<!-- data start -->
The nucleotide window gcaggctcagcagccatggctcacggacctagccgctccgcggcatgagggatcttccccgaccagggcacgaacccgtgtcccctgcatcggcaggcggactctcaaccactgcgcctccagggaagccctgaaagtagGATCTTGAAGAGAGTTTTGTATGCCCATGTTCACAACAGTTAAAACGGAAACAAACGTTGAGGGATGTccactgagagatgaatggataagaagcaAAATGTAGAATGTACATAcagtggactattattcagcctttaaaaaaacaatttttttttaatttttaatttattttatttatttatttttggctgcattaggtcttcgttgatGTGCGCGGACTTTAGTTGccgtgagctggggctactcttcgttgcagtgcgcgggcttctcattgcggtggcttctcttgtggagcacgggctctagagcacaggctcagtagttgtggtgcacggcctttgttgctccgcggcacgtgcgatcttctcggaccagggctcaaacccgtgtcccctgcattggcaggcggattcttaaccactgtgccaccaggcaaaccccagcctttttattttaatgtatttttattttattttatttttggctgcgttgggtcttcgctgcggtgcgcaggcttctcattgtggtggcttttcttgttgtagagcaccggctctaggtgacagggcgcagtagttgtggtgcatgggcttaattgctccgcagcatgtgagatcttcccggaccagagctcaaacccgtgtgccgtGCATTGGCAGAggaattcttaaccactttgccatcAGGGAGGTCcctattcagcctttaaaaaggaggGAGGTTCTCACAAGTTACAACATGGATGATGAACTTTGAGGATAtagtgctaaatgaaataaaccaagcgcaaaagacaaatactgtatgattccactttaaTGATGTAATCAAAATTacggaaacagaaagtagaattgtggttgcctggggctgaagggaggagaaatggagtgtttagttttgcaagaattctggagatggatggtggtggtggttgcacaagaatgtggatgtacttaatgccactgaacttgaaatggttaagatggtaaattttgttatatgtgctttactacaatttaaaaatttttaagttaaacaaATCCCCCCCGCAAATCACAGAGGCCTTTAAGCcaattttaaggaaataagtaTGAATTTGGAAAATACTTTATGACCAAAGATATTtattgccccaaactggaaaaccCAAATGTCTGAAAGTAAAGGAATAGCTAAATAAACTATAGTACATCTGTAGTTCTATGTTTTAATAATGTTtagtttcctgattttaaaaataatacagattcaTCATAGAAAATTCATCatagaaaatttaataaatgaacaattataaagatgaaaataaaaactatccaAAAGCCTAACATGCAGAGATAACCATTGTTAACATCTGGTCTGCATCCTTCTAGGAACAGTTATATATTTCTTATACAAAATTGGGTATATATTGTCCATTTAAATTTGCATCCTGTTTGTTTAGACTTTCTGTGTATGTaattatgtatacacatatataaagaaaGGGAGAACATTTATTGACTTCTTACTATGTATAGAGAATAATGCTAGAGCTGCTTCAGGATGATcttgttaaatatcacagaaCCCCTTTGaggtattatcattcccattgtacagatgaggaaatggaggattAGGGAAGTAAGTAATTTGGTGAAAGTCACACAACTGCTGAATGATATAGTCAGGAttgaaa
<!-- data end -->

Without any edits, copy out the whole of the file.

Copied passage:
The nucleotide window gcaggctcagcagccatggctcacggacctagccgctccgcggcatgagggatcttccccgaccagggcacgaacccgtgtcccctgcatcggcaggcggactctcaaccactgcgcctccagggaagccctgaaagtagGATCTTGAAGAGAGTTTTGTATGCCCATGTTCACAACAGTTAAAACGGAAACAAACGTTGAGGGATGTccactgagagatgaatggataagaagcaAAATGTAGAATGTACATAcagtggactattattcagcctttaaaaaaacaatttttttttaatttttaatttattttatttatttatttttggctgcattaggtcttcgttgatGTGCGCGGACTTTAGTTGccgtgagctggggctactcttcgttgcagtgcgcgggcttctcattgcggtggcttctcttgtggagcacgggctctagagcacaggctcagtagttgtggtgcacggcctttgttgctccgcggcacgtgcgatcttctcggaccagggctcaaacccgtgtcccctgcattggcaggcggattcttaaccactgtgccaccaggcaaaccccagcctttttattttaatgtatttttattttattttatttttggctgcgttgggtcttcgctgcggtgcgcaggcttctcattgtggtggcttttcttgttgtagagcaccggctctaggtgacagggcgcagtagttgtggtgcatgggcttaattgctccgcagcatgtgagatcttcccggaccagagctcaaacccgtgtgccgtGCATTGGCAGAggaattcttaaccactttgccatcAGGGAGGTCcctattcagcctttaaaaaggaggGAGGTTCTCACAAGTTACAACATGGATGATGAACTTTGAGGATAtagtgctaaatgaaataaaccaagcgcaaaagacaaatactgtatgattccactttaaTGATGTAATCAAAATTacggaaacagaaagtagaattgtggttgcctggggctgaagggaggagaaatggagtgtttagttttgcaagaattctggagatggatggtggtggtggttgcacaagaatgtggatgtacttaatgccactgaacttgaaatggttaagatggtaaattttgttatatgtgctttactacaatttaaaaatttttaagttaaacaaATCCCCCCCGCAAATCACAGAGGCCTTTAAGCcaattttaaggaaataagtaTGAATTTGGAAAATACTTTATGACCAAAGATATTtattgccccaaactggaaaaccCAAATGTCTGAAAGTAAAGGAATAGCTAAATAAACTATAGTACATCTGTAGTTCTATGTTTTAATAATGTTtagtttcctgattttaaaaataatacagattcaTCATAGAAAATTCATCatagaaaatttaataaatgaacaattataaagatgaaaataaaaactatccaAAAGCCTAACATGCAGAGATAACCATTGTTAACATCTGGTCTGCATCCTTCTAGGAACAGTTATATATTTCTTATACAAAATTGGGTATATATTGTCCATTTAAATTTGCATCCTGTTTGTTTAGACTTTCTGTGTATGTaattatgtatacacatatataaagaaaGGGAGAACATTTATTGACTTCTTACTATGTATAGAGAATAATGCTAGAGCTGCTTCAGGATGATcttgttaaatatcacagaaCCCCTTTGaggtattatcattcccattgtacagatgaggaaatggaggattAGGGAAGTAAGTAATTTGGTGAAAGTCACACAACTGCTGAATGATATAGTCAGGAttgaaa